Issuu on Google+

THE OSI & TCP/IP REFERENCE LAYERS


A BRIEF HISTORY •

When computers were first linked together into networks, moving information between different types of computers was a very difficult task.

In the early 1980s, the International Standards Organization (ISO) recognized the need for a standard network model. This would help vendors to create interpretable network devices. The Open Systems Interconnection (OSI) reference model, released in 1984, addressed this need.

The OSI model describes how information makes its way from application programs through a network medium to another application program in another computer. It divides this one big problem into seven smaller problems.

Each of these seven problems is reasonably self-contained and therefore more easily solved without excessive reliance on external information. Each problem is addressed by one of the seven layers of the OSI model


DEFINITIONS There are various definitions to the OSI reference layers. Below are a few:  Open Systems Interconnection ( OSI ) is a standard reference model for communication between two end users in a network. The model is used in developing products and understanding networks ( http://whatis.techtarget.com/definition/0,,sid9_gci523729,00.html)  The OSI, or Open System Interconnection, model defines a networking framework for implementing protocols in seven layers. Control is passed from one layer to the next, starting at the application layer in one station, and proceeding to the bottom layer, over the channel to the next station and back up the hierarchy. ( http://www.webopedia.com/quick_ref/OSI_Layers.asp)  The OSI model is the primary architectural model for networks. It describes how data and network information are communicated from an application on one computer through the network media to an application on another computer. The OSI reference model breaks this approach into layers


SIMPLY PUT All definitions provided above can be surmised as the OSI reference model being: “A MODEL THAT HELPS TO BREAK DOWN NETWORK FUNCTIONS VIS-ÀVIS STANDARDISATION , SCALABILITY AND INTEROPERABILITY.”


• Standardization: The reference model ensures all equipment manufacturers must conform to a certain standard thereby ensuring a minimum level of quality assurance. • Scalability: Various aspects/parts of a computer network can be reviewed, developed and troubleshot without affecting other parts of the network. Each part can therefore be worked on individually. • Interoperability: Conforming to a reference model ensures different equipment from various vendors can work together successfully on a network. I can therefore connect a Systimax cable to an ethernet port on an HP switch which is in turn connected to a Cisco router successfully.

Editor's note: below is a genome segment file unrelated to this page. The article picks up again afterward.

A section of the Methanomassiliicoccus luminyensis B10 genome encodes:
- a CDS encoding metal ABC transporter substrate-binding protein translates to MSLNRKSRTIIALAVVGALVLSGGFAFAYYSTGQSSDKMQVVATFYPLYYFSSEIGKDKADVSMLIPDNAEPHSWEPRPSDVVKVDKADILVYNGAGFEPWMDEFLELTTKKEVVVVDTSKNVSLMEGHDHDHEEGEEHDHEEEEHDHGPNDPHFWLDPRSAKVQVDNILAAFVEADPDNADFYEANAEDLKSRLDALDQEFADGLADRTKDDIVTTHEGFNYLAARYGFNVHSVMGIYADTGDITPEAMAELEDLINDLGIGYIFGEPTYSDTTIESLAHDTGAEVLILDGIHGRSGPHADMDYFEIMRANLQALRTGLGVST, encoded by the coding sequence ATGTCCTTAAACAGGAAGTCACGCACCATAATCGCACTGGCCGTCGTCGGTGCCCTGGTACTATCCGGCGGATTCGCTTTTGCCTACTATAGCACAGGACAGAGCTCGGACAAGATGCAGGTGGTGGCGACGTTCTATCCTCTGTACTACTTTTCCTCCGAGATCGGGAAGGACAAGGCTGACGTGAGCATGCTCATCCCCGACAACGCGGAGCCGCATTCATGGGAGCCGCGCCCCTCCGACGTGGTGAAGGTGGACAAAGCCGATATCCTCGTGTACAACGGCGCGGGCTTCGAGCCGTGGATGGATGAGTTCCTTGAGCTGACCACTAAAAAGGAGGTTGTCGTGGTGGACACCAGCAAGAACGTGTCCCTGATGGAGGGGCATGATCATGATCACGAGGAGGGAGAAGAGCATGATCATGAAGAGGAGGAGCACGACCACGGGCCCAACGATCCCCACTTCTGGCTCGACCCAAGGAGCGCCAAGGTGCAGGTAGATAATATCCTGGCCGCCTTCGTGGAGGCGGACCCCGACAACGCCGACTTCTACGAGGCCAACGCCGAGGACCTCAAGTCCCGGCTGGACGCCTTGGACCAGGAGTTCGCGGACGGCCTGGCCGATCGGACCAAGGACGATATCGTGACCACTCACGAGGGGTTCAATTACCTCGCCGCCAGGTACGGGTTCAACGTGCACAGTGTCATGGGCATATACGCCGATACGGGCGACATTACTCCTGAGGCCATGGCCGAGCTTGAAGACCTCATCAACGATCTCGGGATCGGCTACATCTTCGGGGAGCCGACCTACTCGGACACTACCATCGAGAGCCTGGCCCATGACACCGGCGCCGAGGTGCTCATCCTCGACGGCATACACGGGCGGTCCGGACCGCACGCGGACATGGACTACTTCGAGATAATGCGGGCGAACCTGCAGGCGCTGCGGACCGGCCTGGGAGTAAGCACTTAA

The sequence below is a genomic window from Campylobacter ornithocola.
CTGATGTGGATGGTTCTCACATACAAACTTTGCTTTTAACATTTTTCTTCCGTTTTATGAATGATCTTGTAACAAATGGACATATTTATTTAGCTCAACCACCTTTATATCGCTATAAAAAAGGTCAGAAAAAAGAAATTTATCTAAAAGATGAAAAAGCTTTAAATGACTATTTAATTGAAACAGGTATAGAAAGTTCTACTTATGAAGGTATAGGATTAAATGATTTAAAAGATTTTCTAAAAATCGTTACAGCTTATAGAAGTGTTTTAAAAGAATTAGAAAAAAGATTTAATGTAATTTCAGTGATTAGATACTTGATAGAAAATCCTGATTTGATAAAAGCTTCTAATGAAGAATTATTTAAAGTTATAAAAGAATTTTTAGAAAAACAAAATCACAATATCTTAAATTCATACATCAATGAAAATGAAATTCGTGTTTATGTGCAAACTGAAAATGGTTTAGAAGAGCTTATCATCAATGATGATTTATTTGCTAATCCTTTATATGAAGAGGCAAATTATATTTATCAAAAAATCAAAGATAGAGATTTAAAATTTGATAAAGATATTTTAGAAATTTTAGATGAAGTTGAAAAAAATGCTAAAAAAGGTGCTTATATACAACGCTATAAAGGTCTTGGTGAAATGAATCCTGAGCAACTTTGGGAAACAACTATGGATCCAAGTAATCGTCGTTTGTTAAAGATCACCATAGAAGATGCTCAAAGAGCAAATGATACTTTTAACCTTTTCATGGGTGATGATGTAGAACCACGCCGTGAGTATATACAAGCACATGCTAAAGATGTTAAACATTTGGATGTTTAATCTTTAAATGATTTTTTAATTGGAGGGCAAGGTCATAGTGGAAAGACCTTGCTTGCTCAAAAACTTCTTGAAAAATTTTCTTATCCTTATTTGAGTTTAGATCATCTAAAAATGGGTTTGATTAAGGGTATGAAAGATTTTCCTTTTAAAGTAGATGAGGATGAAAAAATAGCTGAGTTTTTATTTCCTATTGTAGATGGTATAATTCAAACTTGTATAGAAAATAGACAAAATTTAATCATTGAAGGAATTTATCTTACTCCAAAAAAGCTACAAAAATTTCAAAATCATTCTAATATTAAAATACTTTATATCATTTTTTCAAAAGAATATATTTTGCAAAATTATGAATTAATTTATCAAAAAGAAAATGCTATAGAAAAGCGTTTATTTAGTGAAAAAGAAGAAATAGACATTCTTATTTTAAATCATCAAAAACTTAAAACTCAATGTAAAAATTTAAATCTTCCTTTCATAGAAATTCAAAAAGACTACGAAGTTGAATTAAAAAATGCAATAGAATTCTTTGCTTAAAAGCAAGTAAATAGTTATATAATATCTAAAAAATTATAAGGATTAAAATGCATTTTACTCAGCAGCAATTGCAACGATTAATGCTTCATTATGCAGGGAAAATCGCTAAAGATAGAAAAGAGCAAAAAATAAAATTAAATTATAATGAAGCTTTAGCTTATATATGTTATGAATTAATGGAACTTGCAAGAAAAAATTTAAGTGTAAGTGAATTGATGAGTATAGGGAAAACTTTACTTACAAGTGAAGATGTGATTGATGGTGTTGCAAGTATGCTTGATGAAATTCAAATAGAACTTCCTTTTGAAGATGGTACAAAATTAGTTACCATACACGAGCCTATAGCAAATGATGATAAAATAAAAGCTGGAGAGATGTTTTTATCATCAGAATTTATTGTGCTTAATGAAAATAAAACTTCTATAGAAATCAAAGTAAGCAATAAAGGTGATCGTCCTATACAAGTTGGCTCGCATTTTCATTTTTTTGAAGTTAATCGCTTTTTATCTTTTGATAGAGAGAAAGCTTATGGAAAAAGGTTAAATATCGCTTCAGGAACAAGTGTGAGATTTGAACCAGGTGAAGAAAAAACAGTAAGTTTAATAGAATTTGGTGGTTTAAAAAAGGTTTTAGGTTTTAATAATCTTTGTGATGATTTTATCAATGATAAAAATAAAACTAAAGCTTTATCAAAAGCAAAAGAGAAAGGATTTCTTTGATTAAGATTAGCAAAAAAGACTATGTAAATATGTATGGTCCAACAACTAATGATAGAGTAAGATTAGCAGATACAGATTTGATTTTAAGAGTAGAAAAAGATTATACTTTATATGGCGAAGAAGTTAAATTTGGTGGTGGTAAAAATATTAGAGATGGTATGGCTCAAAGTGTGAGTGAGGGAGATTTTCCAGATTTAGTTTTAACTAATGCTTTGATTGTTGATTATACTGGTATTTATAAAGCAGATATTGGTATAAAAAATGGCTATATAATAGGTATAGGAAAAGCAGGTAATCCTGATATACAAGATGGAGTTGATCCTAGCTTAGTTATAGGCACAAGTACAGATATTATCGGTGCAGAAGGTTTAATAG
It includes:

THE OSI LAYERS


WHAT HAPPENS AT EACH LAYER? It is noteworthy to mention that each layer absolutely relies on the layer beneath it to carry out its function effectively and also communicates with its adjacent layer in a peer system in order for effective communication to take place. Each Layer has protocols that enable its perform its functions.


INDIVIDUAL LAYERS •

The Application Layer (Layer 7) : Primarily an interface between the end user and the application. This layer supports application and end-user processes. Examples of protocols used in this layer include HTTP, FTP, Telnet, SNMP etc

The Presentation Layer (Layer 6) : The presentation layer works to transform data into the form that the application layer can accept. This layer formats and encrypts data to be sent across a network, providing freedom from compatibility problems. It ensures that information sent by the application layer of one system will be readable by the application layer of another system.

The Session Layer (Layer 5): This layer terminates connections between applications. coordinates, and terminates conversations, between the applications at each end. It deals coordination.

establishes, manages and The session layer sets up, exchanges, and dialogues with session and connection


INDIVIDUAL LAYERSI(Contd)n • The Transport Layer (Layer 4): This layer provides transparent transfer of data between end systems, or hosts, and is responsible for end-to-end error recovery and flow control. It ensures complete data transfer. Protocols used here include TCP and UDP. • The Network Layer (Layer 3): This layer handles the routing of the data (sending it in the right direction to the right destination on outgoing transmissions and receiving incoming transmissions at the packet level). The network layer does routing and forwarding. Here we have routing protocols such as RIP and OSPF as well as routed protocols like IP. Routers are traditionally functional at this layer.